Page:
The soon-to-debut Seven Dwarfs Mine Train at Magic Kingdom in Orlando, Florida, promises to feature some of the most advanced audio-animatronics that the Disney company has ever produced, in large part due to a collaboration between Disney’s Imagineering and feature animation divisions.
Author: Amid Amidi
Fox’s experiment with late-night animation didn’t go as well as they had anticipated. The network will end its Saturday late-night animation block ADHD (Animation Domination High-Def) in June, less than a year after it began. It was originally created as a replacement for the cancelled sketch comedy show “MADtv.”
A boy goes on a perilous quest through the mountains to rescue his family’s missing goat.
The Oscar-winning Louisiana animation studio Moonbot recently announced that it is developing multiple feature-length film projects. It has acquired the film rights to two YA book series: the “Olivia Kidney” trilogy by Ellen Potter, which it plans to do as a live-action/animation hybrid; and “The Extincts” by Veronica Cossanteli.
Animated Fragments is our semi-regular feature of animation tests, experiments, micro-shorts, and other bits of cartoon flotsam that doesn’t fit into other categories. To view the previous 25 installments, go to the Fragments archive.
Today the Annecy International Animated Film Festival announced the feature film selections for their 2014 edition. Eighteen films were selected—nine in competition and nine out of competition. A total of 68 animated features were submitted this year.
Next Wednesday, the animated duo of Jeff Twiller and Randy J. Johnson will host their own animated film screening in Brooklyn. It’s a legit line-up of animated shorts, with perceptive cinematic commentary supplied inbetween the films by Twiller and Johnson. Thankfully, they happen to be animation experts.
Following Sylvain Chomet’s first-class “Simpsons” opening, I didn’t expect any animator to top it creatively—and certainly not so soon after. I’ve never been happier to be wrong.
After a relatively quiet stretch, John Kricfalusi (“Ren & Stimpy”) is popping up everywhere nowadays: at the front “Simpsons” episodes, behind Miley Cyrus, and now, in your milkshake machine.
Animation artist Jamie Baker (“UP,” “WALL·E,” “Finding Nemo”) has written a hilarious and detailed account of what it was like to work as an artist in Taiwan in the mid-1980s. Spoiler—it was weird:
“Feast,” a new short by “Paperman” head of animation Patrick Osborne, will debut at the Annecy International Animated Film Festival on June 10, Disney announced this morning.
India’s first 3-D mo-cap CGI feature, “Kochadaiiyaan,” will open on May 9th. By Western feature animation quality standards, it looks unwatchable, but perhaps it’s considered acceptable in India.
Two bodies, giants almost naked, advance slowly to a circle of clay. This graphic experience features the expressiveness of their bodies which are to repeat a sumo ritual. The two wrestlers are fighting in a lightning way through each of their deeds, which are the direct expression of their most exposed being.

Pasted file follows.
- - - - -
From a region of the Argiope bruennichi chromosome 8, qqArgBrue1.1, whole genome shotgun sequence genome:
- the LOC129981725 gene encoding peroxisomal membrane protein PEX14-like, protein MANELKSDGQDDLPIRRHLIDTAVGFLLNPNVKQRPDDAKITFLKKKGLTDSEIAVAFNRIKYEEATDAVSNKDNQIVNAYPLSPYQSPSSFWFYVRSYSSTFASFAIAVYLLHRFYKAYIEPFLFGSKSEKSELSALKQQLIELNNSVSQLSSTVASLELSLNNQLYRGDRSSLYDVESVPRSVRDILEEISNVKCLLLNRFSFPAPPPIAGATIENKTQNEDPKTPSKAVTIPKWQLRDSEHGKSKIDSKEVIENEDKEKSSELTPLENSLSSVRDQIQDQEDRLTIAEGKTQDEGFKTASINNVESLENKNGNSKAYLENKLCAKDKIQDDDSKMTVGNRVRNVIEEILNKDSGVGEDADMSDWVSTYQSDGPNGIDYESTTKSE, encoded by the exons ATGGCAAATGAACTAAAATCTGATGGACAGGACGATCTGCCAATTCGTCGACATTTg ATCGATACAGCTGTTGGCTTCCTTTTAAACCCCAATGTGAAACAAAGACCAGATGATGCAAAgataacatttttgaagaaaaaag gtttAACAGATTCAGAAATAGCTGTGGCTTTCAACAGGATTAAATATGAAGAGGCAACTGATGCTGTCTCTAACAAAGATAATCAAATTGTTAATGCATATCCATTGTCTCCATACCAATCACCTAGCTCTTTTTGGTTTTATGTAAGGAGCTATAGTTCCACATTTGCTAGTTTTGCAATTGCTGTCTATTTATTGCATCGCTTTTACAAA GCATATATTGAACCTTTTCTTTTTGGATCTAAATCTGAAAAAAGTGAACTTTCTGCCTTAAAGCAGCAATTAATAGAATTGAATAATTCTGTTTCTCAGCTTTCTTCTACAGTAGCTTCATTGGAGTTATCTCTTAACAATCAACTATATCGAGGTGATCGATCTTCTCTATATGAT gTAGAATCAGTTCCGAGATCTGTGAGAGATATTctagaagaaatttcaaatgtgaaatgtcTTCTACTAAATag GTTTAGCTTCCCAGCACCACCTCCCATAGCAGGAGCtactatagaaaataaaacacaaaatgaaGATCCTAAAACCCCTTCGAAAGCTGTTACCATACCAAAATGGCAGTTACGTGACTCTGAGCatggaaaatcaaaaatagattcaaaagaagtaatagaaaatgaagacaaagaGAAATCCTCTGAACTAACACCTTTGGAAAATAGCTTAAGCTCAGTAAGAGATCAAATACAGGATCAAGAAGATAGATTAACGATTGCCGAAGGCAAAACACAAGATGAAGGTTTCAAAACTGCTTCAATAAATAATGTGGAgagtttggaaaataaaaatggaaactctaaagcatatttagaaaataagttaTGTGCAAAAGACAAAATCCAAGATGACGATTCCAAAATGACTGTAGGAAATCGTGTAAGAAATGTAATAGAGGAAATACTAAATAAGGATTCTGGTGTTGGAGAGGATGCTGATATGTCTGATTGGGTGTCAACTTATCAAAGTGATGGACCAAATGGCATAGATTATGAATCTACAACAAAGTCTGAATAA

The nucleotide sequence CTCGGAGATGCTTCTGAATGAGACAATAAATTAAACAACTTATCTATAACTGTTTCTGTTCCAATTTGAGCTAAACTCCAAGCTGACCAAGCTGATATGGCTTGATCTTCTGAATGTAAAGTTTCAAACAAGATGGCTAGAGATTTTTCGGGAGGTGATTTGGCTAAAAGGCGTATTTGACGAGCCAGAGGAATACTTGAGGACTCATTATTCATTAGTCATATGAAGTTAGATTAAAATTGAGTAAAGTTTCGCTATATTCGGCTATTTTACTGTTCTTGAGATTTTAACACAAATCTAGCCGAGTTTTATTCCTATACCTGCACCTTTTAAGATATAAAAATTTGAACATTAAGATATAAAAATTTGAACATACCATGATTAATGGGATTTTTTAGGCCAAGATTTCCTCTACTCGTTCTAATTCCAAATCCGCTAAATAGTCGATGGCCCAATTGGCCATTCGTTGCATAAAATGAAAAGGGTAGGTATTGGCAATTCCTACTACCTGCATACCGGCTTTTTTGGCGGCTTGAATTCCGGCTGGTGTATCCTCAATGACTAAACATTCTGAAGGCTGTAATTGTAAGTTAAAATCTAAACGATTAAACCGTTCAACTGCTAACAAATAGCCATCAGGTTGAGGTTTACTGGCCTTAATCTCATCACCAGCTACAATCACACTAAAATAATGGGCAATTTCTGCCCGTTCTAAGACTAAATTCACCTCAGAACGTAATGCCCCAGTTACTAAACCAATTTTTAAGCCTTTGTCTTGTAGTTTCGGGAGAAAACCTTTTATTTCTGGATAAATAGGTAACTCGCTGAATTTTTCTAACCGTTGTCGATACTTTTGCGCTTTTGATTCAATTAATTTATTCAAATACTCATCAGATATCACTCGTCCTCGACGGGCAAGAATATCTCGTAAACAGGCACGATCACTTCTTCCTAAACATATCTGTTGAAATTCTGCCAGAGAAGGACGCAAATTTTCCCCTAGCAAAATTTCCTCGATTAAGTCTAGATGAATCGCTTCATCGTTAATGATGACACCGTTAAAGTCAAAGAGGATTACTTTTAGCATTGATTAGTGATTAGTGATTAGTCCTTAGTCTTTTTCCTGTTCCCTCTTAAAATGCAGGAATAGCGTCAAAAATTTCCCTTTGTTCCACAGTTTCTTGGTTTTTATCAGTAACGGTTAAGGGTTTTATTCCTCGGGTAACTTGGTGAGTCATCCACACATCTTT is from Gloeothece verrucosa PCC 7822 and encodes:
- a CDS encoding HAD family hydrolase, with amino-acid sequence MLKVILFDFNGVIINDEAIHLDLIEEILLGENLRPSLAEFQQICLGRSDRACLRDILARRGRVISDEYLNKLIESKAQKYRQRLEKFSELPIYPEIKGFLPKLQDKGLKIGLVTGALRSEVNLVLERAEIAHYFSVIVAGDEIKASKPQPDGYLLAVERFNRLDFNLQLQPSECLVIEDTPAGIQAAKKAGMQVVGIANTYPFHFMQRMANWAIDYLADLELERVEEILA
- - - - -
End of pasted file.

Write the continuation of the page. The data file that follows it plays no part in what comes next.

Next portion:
The most fascinating bit of news out of WonderCon last weekend? Japanese director Masaaki Yuasa (“Mind Game”) has storyboarded and directed an upcoming episode of “Adventure Time.”
We’re entertaining ourselves on Cartoon Brew’s Instagram account this afternoon with a series of childhood photos of famous animation folk. How many can you identify? Click on the images for the answers.
Tonight, just for fun, I posted a series of photos of legendary animators from the Golden Age of theatrical animation. We owe them a great deal. Without the pioneering efforts of these artists (and hundreds of others like them), animation would not be nearly so advanced as it is today. How many of these animators can you identify? You can click through to Instagram for the identifications.
A look at animation history via Cartoon Brew’s archives.
DreamWorks is developing “Hot Stuff,” a feature film starring the diaper-wearing demon-baby Hot Stuff the Little Devil, who originally appeared in Harvey Comics.
It’s been one week now since CG Hub, the popular portfolio site and social network for digital artists, unexpectedly shut down, leaving thousands of its users angry and confused.
She’s young, dreamy and fearless, she drives cars way too fast, she’s also a yamakasi. She likes adventure, fireworks and unrelenting seas. From the day I conceived her, I’ve been a worried father. And a proud one too.
The Brothers Quay, the legendary team of identical twin stop motion animators, will be appearing tonight in Chicago at DePaul University for a screening and conversation about their work.
This week’s issue of “The New Yorker” does something that they rarely ever do: review an animated TV series. The show they elected to discuss is “Adventure Time.”
Blue Sky’s “Rio 2” failed to unseat “Captain America 2” at the box office last weekend and settled for a second-place opening of $39.3 million.
This short animation of a seemingly CG bear climbing stairs is garnering a lot of attention on the Internet because it’s actually a CG bear printed as 3-D models and then animated in stop motion.
“Green Lantern: The Animated Series” showrunner Giancarlo Volpe drew a mini-comic about his first experience attending a focus group for his series.
“The Tale of the Plump Bird” was directed, animated and edited by Saki Iyori